And the cranes……my gosh, I love them. I only wish we could see them here in the US flying overhead in such numbers. We have two species: whooping cranes (highly endangered, but recovering slowly) and Grus canadensis, better known as the sandhill crane. There are two subspecies, the lesser and greater sandhill. In March, if you go to Nebraska, you can see hundreds of thousands of them. It’s incredible.
    They’re probably one our our favorite birds. We even put a picture my husband took of a pair on our camper (caravan)

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  5. Hi Michelle, I thought you’d like the cranes! When we first heard, then saw them, they were flying low enough to make out more detail than usual, but by the time I’d scrambled for the camera they were on their way. Some years we see waves and waves of them, but I think they’ve gone now; winter’s definitely on the way.
    Yesterday, unusually, we had a hen pheasant pottering tamely round the garden. I miss my cats, but since we built ponds in the garden the burgeoning bird life is wonderful to watch.
    It’s taken a very long time and a lot of labour, but, since Cando insisted on being stabled overnight (Rox and Serin preferred to stay out when younger) what was a mess of storage for tools, wood, building materials and old junk has now been transformed into a wonderful, “proper” horse barn! I’m thrilled with it – so lucky we had such a beautiful building to work with. Hope all’s well with you and yours and are you still getting to spend time with Raven?

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    • subodai213 says:

      Aggh, it’s been a very busy summer. I’ve had to change over from Word Press to Blogger, and that’s been simmering on a back burner since. Raven has been lame since moving to the new barn, only just got that fixed up (he forgets he’s 20 and a gelding…he thinks he’s still a 3 year old stallion, and went about showing the new horses that he really Still Had What It Takes..and hurt his left fore in the process.). Now his right hind hoof is breaking off into pieces..hence he’s on restriction again. Such hoof damage comes from three things: the farrier, nutrition, or disease. I am convinced it’s no. 1…Sue’s former farrier was a nice man, but……..I think he buggered Raven’s feet up badly. But I can’t say anything, nor am I farrier myself, so……..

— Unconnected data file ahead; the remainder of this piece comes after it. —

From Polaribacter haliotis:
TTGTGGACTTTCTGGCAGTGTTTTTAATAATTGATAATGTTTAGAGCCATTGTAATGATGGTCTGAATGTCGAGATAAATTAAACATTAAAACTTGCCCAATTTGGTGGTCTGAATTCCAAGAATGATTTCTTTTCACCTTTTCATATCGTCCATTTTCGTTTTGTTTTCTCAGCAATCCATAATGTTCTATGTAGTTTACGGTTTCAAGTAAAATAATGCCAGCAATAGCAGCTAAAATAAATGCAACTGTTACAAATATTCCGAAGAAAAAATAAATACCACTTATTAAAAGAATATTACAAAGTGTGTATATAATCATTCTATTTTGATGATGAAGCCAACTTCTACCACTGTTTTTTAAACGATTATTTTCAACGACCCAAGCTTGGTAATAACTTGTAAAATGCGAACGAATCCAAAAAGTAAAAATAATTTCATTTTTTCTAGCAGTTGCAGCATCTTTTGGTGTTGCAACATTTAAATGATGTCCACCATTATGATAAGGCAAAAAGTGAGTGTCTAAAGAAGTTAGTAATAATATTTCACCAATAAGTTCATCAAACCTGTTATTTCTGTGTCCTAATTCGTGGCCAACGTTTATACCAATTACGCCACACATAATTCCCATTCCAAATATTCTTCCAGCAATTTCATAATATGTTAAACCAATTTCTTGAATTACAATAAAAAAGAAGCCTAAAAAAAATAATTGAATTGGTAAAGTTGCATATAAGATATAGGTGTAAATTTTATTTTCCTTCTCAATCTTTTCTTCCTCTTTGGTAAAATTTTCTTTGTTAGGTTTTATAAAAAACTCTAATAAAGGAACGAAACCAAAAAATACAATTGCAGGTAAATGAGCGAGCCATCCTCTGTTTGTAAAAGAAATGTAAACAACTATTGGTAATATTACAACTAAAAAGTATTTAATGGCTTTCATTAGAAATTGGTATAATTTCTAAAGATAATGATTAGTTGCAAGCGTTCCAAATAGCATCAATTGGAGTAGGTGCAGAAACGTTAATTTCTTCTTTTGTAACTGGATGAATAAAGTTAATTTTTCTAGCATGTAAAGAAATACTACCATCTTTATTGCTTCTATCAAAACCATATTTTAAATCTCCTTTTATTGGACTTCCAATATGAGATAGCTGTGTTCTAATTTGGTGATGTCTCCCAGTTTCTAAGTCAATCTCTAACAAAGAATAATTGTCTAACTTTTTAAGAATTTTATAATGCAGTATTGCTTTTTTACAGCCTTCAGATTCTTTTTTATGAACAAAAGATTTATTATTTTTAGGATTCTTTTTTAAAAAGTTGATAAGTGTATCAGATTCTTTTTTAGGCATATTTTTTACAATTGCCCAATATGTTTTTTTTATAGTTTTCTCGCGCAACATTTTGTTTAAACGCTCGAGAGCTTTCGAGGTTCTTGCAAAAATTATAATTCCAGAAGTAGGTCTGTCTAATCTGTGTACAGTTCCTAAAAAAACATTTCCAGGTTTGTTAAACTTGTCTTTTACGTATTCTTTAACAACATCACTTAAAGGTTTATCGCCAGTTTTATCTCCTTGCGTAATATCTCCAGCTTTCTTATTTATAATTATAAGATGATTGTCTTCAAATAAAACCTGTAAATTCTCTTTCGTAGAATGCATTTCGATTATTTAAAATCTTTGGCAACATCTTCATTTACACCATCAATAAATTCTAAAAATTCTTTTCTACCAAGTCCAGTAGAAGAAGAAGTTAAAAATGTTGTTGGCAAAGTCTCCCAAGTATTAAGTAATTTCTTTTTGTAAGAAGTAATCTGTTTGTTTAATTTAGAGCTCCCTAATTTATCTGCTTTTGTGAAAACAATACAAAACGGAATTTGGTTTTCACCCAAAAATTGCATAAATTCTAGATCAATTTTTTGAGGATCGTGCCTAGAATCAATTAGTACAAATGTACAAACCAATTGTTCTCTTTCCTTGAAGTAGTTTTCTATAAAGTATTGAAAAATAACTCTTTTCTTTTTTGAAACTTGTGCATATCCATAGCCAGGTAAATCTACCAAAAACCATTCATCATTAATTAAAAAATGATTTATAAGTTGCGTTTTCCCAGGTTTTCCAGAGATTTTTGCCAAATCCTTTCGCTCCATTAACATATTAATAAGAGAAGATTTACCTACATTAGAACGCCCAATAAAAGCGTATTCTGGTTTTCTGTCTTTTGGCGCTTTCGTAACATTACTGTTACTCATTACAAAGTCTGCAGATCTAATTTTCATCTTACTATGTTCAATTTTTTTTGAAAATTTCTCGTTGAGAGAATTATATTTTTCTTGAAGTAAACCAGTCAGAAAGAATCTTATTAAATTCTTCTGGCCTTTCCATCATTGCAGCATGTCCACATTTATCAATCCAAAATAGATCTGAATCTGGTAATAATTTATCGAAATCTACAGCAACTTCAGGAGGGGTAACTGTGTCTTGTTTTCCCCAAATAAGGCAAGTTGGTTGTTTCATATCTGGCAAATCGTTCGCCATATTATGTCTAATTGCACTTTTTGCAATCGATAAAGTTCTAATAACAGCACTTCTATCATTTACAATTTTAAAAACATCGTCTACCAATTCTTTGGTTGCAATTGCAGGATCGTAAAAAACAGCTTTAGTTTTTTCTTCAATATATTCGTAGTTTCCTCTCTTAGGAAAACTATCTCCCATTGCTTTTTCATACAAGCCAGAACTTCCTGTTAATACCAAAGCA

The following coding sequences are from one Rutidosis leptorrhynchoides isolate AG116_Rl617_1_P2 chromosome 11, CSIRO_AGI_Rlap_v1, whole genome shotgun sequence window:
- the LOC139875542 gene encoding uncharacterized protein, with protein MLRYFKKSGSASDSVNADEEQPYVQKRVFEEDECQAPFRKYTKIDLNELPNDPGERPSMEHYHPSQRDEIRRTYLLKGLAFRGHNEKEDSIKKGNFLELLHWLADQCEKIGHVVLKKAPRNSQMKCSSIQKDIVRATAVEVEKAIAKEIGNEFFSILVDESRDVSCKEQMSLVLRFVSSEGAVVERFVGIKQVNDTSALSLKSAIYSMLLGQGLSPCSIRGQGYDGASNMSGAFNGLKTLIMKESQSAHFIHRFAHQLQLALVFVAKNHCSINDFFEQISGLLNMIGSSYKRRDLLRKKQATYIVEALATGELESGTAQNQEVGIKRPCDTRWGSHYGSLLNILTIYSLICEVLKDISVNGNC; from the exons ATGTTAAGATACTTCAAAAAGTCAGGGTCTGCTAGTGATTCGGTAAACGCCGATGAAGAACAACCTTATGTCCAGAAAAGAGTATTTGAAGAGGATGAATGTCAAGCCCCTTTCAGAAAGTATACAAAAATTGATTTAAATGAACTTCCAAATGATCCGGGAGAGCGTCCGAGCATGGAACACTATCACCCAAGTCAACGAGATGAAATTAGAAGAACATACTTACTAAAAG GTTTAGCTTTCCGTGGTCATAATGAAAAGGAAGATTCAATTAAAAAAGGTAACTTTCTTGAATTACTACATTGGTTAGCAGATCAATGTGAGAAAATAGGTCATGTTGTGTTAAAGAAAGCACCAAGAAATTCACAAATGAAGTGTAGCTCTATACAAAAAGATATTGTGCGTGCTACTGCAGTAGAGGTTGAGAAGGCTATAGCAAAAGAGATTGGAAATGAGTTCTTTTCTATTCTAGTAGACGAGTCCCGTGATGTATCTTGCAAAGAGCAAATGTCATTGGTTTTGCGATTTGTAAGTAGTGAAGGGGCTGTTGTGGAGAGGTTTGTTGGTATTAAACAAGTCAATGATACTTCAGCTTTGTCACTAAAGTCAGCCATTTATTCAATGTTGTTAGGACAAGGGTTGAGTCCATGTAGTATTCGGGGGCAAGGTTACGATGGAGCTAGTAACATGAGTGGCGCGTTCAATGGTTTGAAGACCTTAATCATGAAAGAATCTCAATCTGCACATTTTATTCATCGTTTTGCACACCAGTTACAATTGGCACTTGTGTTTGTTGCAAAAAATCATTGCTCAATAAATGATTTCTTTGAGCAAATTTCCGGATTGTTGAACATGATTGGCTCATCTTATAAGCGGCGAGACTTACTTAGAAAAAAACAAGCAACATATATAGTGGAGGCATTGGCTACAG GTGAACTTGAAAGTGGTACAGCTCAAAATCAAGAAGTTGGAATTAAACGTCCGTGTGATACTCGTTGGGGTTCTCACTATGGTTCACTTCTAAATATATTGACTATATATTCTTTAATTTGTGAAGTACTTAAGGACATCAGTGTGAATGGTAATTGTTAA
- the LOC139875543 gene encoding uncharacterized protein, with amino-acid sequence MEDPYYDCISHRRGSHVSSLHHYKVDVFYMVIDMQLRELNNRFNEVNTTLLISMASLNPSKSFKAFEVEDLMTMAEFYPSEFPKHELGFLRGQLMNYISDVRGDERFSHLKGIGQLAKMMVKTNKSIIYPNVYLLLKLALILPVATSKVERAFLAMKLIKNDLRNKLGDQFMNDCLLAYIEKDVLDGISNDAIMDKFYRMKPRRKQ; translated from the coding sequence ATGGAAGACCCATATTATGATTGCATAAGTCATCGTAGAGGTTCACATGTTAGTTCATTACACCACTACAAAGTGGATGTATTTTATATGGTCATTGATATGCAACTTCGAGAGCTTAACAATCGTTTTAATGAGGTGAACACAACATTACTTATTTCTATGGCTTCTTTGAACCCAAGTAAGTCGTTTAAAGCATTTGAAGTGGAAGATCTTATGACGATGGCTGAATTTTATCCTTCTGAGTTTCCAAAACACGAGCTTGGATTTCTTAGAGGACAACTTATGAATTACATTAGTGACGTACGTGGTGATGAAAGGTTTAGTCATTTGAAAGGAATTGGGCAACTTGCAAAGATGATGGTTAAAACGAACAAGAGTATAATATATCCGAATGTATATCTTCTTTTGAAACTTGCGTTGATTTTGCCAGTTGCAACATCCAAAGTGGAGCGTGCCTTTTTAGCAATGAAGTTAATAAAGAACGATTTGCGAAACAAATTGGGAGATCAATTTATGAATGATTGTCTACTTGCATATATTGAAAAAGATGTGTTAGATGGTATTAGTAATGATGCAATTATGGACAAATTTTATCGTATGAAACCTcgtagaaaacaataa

But otherwise, he’s his lovely self, as is Sue. So we’ll see. I must get back to blogging, but we had an unusually long, hot summer and we took full advantage of it, going out camping four times.
      And thank you for the crane photos. Even long distance, I do love them so.

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  6. Elaine L says:

    I think the sign of a true horseperson is how tidy and clean they keep their barn and yard.When we built our barn I knew I wanted a long narrow tack room (8×16) and it worked well for 15yrs. To the north we hung the saddles and bridles, on the other side we built shelves the whole length to hold all the grooming tools, meds, supplements etc., and at the end, under the window were the grain bins. Grooming hooks were hung from the ceiling in the middle of the aisle. I loved cleaning that tack room like no room in the house!! It was a joy to walk in and see everything neat and orderly, not to mention available when needed without having to hunt.
    PS: I noticed Pie’s stall door has large squares in the front. You might want to add another board across or screen the inside so he can’t catch a hoof.

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    • Great to hear from you Elaine; only yesterday I was wondering out loud to Eric how you were getting on! (He always remembers the lovely pics of Windprint and Dini.) I so agree about having a clean and tidy barn and tackroom. It frees you to concentrate on the important things when the routine is well organised and quicker to do.
      I feel the same about my workroom; a tidy desk makes work easier to get down to. Just don’t check under the sofa for dustballs 🙂
      You’ll be pleased to know that, just out of shot, the stable door is solid at the bottom. I like the pallett construction for general aeration of the boxes, but the Pie is an enthusiastic door kicker pre-mealtimes, so the kick board is sound advice!

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      • Elaine L says:

        Unfortunately, I no longer have my Leo, Dini, or Windprint Farm. Leo’s arthritis was getting the best of him, so in 2012 we sold the farm and moved to sunny Florida. We bought a home in a gated retirement community, shipped Dini down and boarded him at a lovely farm only 10 mins away. Thank God both my sisters live in the community only half a mile from me, because Leo ( he was only retired for one year) suddenly died on March 10, 2014; Dini went a few months after. My whole life is topsy turvy at this time: At 63 I am living alone, have gone back to work and bought a lovely Gypsy Vanner/WB 5 yr old black and white pinto mare that I am training for the dressage/trail classes. I miss my husband, Dini, and the farm more than I can say. I have a huge hole in my life and my heart left by the loss of them.